- € 15,99
“Anyone striving to understand and improve this country should read her story.” —Gloria Steinem, author of My Life on the Road
The Emmy Award–winning journalist and anchor of NPR’s Latino USA tells the story of immigration in America through her family’s experiences and decades of reporting, painting an unflinching portrait of a country in crisis in this memoir that is “quite simply beautiful, written in Maria Hinojosa’s honest, passionate voice” (BookPage).
Maria Hinojosa is an award-winning journalist who, for nearly thirty years, has reported on stories and communities in America that often go ignored by the mainstream media—from tales of hope in the South Bronx to the unseen victims of the War on Terror and the first detention camps in the US. Bestselling author Julia Álvarez has called her “one of the most important, respected, and beloved cultural leaders in the Latinx community.”
In Once I Was You, Maria shares her intimate experience growing up Mexican American on the South Side of Chicago. She offers a personal and illuminating account of how the rhetoric around immigration has not only long informed American attitudes toward outsiders, but also sanctioned willful negligence and profiteering at the expense of our country’s most vulnerable populations—charging us with the broken system we have today.
An urgent call to fellow Americans to open their eyes to the immigration crisis and understand that it affects us all, this honest and heartrending memoir paints a vivid portrait of how we got here and what it means to be a survivor, a feminist, a citizen, and a journalist who owns her voice while striving for the truth.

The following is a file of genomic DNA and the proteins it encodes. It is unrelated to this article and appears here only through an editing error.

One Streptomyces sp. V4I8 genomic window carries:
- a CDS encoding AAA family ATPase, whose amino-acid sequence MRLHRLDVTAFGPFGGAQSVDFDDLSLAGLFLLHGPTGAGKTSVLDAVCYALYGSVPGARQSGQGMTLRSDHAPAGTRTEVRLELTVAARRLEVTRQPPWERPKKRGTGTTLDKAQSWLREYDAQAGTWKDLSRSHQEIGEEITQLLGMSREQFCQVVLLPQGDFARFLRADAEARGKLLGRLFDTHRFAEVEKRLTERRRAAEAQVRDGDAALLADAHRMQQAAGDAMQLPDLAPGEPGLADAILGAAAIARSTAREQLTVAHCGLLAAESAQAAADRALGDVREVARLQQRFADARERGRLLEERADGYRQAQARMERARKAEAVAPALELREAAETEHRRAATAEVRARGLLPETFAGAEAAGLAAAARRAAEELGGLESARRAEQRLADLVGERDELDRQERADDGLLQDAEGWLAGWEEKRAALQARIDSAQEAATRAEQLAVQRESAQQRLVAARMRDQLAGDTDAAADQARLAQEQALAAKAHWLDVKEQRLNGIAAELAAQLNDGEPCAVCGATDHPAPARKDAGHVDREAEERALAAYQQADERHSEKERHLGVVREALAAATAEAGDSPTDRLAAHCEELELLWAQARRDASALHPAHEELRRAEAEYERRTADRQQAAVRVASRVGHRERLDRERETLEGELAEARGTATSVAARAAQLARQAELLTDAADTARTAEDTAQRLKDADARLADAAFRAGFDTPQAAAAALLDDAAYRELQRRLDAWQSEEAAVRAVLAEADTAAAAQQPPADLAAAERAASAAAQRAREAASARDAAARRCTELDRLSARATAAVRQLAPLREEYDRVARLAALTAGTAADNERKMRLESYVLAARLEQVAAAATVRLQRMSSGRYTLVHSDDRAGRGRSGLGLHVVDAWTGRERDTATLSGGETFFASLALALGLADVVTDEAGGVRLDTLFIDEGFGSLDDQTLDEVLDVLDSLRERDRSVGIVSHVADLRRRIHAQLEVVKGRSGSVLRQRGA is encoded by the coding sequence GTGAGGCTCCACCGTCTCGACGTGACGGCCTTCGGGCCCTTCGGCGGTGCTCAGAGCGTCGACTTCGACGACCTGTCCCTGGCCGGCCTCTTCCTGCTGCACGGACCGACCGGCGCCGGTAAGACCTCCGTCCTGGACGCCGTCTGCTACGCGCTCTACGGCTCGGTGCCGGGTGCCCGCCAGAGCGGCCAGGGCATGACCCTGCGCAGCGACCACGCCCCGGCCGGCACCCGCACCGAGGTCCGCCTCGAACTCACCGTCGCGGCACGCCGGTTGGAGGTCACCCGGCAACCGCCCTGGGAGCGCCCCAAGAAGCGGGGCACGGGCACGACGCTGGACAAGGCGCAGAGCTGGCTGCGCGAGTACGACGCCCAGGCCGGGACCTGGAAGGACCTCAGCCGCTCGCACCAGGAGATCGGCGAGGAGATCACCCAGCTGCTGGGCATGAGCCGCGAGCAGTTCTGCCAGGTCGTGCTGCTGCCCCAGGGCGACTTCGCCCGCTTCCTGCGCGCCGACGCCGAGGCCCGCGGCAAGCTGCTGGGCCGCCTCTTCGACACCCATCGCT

Also available in Spanish as Una vez fui tú.
Veteran broadcast journalist Hinojosa discusses immigration in a defiant memoir that probes family lore, public policy, and mainstream media bias. In 1962, when Hinojosa was a baby, her family emigrated from Mexico to Chicago when her father was invited to join the faculty at the University of Chicago, but an immigration agent, misinterpreting her minor skin rash as a disease, tried to separate her from her family. Annual visits to Mexico maintained her dual Mexican-American identity, but reentry to the U.S. was dependent on a green card and emphasized how "people were and are still looking at us immigrants as aliens." As a student at Barnard College, she hosted a Latin radio show and earned an internship at NPR. Hired by "the one other Latino at the network," she helped launch Weekend Edition Saturday. In 1986, while covering the Texas sesquicentennial, she visited Harlingen, "the first immigrant detention camp I ever saw" and the nation's largest. Horrific conditions spurred her ongoing investigations which continue today. She discusses the history of immigration under presidents Clinton (while "Bill Clinton was being celebrated for eating burritos and enchiladas, the new president was also cracking down on immigration") and Obama ("In 2014, under President Barack Obama, removals' clocked in at 414,481"), details the passage of immigration legislation, and highlights the high cost of detention ("$3 billion for the 2018 fiscal year"). The result is a powerful memoir that doubles as an essential immigration primer.